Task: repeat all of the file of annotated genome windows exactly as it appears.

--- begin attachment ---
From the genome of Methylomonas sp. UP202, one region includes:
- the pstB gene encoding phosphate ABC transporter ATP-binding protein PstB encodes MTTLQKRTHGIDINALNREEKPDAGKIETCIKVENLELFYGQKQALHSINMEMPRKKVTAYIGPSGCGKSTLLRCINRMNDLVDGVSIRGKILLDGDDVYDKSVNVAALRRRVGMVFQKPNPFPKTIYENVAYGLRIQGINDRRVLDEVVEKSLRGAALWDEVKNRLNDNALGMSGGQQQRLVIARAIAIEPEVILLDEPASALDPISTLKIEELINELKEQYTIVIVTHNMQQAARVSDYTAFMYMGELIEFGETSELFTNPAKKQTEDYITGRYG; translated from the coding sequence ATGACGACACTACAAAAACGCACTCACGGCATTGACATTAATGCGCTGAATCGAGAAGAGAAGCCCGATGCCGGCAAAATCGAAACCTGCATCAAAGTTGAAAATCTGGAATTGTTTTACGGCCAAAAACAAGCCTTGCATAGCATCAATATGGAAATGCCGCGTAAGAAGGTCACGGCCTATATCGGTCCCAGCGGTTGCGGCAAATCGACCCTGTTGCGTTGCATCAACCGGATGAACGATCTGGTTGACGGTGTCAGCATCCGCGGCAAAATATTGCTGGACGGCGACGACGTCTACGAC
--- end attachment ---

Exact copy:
From the genome of Methylomonas sp. UP202, one region includes:
- the pstB gene encoding phosphate ABC transporter ATP-binding protein PstB encodes MTTLQKRTHGIDINALNREEKPDAGKIETCIKVENLELFYGQKQALHSINMEMPRKKVTAYIGPSGCGKSTLLRCINRMNDLVDGVSIRGKILLDGDDVYDKSVNVAALRRRVGMVFQKPNPFPKTIYENVAYGLRIQGINDRRVLDEVVEKSLRGAALWDEVKNRLNDNALGMSGGQQQRLVIARAIAIEPEVILLDEPASALDPISTLKIEELINELKEQYTIVIVTHNMQQAARVSDYTAFMYMGELIEFGETSELFTNPAKKQTEDYITGRYG; translated from the coding sequence ATGACGACACTACAAAAACGCACTCACGGCATTGACATTAATGCGCTGAATCGAGAAGAGAAGCCCGATGCCGGCAAAATCGAAACCTGCATCAAAGTTGAAAATCTGGAATTGTTTTACGGCCAAAAACAAGCCTTGCATAGCATCAATATGGAAATGCCGCGTAAGAAGGTCACGGCCTATATCGGTCCCAGCGGTTGCGGCAAATCGACCCTGTTGCGTTGCATCAACCGGATGAACGATCTGGTTGACGGTGTCAGCATCCGCGGCAAAATATTGCTGGACGGCGACGACGTCTACGAC